From Chicken Soup for the Volunteer's Soul

An Armful of Love

Those who bring sunshine to the lives of others cannot keep it from themselves.

Sir James Barrie

Sally was devastated when she learned that she and Josh would never have children.

Since Josh had a well-paying job, Sally didn’t have to work, but the days dragged on. The fun of tennis, swimming lessons and afternoon movies wore thin after a while. She drifted away from her friends; they were all having babies and caught up in motherhood.

Finally, Sally decided to spend her time helping others. Just as long as she didn’t have to be near babies. It was too painful a reminder.

In her desire to be very busy, Sally chose to volunteer in a local hospital. She tried working all the different floors, but finally asked to be assigned to the emergency room. It was always busy: Time passed quickly, and Sally believed that was where she was needed most.

When she finally got up the nerve to tell Josh, he was furious. “You’ll expose yourself to all sorts of danger,” he said.

“But I want to be occupied with something other than playing all day,” she said.

“So volunteer for a reading program or making meals or something. Something safe,” he added.

“I don’t want to be just safe. I want to be interesting and useful, too.”

He finally gave in. But when Sally came home each night, morose and tired, he tried again. “Do something else,” he pleaded.

But she refused to give up.

One day, as Sally was scurrying down the hall to tell one of the doctors, who hadn’t answered his page, that his wife was on the phone, the ambulance pulled up. This in itself was nothing new. However, this time one of the paramedics wheeled around frantically, his eyes searching the crowded noisy room. He spotted Sally and thrust a tiny bundle into her arms. “Hold her and don’t move,” he said as he ran after the gurney his partner was maneuvering into a waiting cubicle.

Sally stared down at the tiny infant in her arms. Just then the doctor, whose wife was on the phone, walked past. Sally told him of the call and explained how she came to be holding the child.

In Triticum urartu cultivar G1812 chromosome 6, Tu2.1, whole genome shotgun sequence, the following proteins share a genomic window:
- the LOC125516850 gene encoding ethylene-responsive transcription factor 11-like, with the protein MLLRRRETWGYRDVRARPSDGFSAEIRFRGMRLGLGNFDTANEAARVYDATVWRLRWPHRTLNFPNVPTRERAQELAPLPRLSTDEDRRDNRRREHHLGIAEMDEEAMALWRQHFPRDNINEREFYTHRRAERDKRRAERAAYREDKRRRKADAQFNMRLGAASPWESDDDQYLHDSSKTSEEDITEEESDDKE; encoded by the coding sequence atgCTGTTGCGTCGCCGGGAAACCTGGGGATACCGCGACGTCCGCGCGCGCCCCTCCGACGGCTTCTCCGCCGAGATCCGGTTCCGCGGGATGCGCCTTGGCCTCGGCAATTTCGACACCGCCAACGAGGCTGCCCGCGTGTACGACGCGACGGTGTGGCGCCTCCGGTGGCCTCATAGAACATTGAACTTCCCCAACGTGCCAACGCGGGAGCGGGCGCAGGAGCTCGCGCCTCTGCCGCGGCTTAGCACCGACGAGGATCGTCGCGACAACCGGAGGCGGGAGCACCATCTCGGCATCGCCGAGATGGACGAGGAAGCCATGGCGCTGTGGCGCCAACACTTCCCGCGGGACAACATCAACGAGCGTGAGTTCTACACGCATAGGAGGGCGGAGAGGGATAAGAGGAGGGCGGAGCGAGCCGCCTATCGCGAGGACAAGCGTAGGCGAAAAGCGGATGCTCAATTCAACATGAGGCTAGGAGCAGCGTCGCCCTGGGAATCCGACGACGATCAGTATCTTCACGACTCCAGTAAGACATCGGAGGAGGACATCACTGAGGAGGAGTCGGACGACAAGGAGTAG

“I’m sure the paramedics checked her out or they wouldn’t have handed her to you, but let’s just make certain,” he said. He then took her from Sally who followed him into an empty room where he examined the little girl. “She’s fine,” he said with a smile and handed her back.

Sally followed him from the room, but before she could protest, the paramedic, who had given the child to her, walked over. “I don’t work here as a nurse, I’m just a volunteer,” she said.

“I know, I’ve seen you here before. Please take care of the baby until it frees up a bit in here and someone can take over. They’re aware you have the infant.”

“But . . . ,” she said. With a wave of his hand, he turned and was gone.

The baby started to cry. Rocking her gently until she fell asleep, Sally realized how wonderful it felt to have a baby fall asleep in your arms. This was one of the things she was missing by shutting herself off from her friends’ and relatives’ children.

A few minutes later, one of the nurses came and took the child. “Her mom and dad were in a car accident. They’ll be fine. Thanks for taking such good care of her,” she said.

But it was Sally who was thankful. This tiny baby opened Sally’s eyes like nothing else had. For the first time in ages, she went home to Josh happy and full of plans.

She made his day when she told him she’d discovered a new place to help out.

“Good, you’ve left the hospital,” he said.

“Nope,” Sally answered with a smile. “I just found a different area to volunteer. They need someone to hold and love the abandoned babies. I start tomorrow.”

Josh smiled.

Elaine L. Galit

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